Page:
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China-donated lab breaks ground in Sierra Leone

(Xinhua) Updated: 2014-11-21 08:58

FREETOWN - Sierra Leone President Ernest Bai Koroma on Thursday ceremonially broke ground on a China-donated permanent fixed bio-safety level III laboratory aimed to test bacterial and other fungal diseases in the country.

Speaking before turning the sod, Koroma said what "we are witnessing today is the nucleus for our own Center for Disease Control (CDC)," which he hoped will "serve not only Sierra Leone but the entire sub-region."

He underscored that the Chinese have not only committed the provision of medical personnel to man the laboratory but also pledged to train local staff to eventually take over.

This is the beginning of the transformation "of our health care system," said the president, whose country was one of the hardest hit by the worst outbreak of Ebola on record this year.

Koroma recalled that when the Ebola disease broke out in the West African country in May, the Chinese ambassador was one of the first diplomats to commit his country's support in the fight against the deadly virus.

From that moment, he said, the Chinese have demonstrated their commitment with the dispatching of four batches of consignment of support, including medical materials, food as well as medical personnel.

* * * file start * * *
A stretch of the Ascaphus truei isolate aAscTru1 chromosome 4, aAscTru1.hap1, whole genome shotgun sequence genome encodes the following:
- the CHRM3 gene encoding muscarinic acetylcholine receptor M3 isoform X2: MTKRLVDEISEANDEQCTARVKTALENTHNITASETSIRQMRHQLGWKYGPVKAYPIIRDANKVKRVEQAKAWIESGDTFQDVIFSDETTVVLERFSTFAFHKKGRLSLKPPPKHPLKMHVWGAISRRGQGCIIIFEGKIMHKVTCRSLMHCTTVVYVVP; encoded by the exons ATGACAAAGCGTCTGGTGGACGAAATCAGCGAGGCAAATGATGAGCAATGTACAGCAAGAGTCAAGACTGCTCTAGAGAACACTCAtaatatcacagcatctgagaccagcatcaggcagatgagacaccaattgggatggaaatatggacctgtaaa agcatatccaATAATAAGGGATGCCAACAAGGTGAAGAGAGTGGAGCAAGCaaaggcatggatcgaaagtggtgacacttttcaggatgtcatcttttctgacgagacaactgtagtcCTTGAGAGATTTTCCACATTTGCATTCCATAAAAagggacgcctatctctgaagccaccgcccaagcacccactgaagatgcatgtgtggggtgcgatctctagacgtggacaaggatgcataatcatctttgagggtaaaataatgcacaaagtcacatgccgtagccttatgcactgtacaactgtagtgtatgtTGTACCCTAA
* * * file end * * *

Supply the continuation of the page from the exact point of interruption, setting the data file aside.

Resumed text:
In his statement, Chinese Ambassador Zhao Yanbo said China not only focused on responding to the current Ebola crisis but on transforming the country's health system in the long run.

The construction of the laboratory is one such endeavor, he said, expressing hope that the laboratory will play an important role in helping Sierra Leone improve its public system and strengthen epidemic prevention and control capability.

He promised that the Chinese government will airlift the core components of the laboratory in mid December, voicing hope that the lab will be completed in three months to serve not only Sierra Leone but the entire sub-region.

He informed the audience that the Chinese government dispatched 11 anti-Ebola public health experts to Sierra Leone to train doctors, nurses, local health workers on how to deal with infectious disease.

He disclosed that they "will train 4,000 Sierra Leoneans."

The multi-million dollars laboratory will be located behind the Sierra Leone-China Friendship Hospital which has now being transformed to a 100-bed holding center.

Ebola has killed more than 5,400 people in the three West African countries of Sierra Leone, Liberia and Guinea. Some 168 new cases were confirmed in a single week in Sierra Leone's capital of Freetown recently, according to a WHO report.

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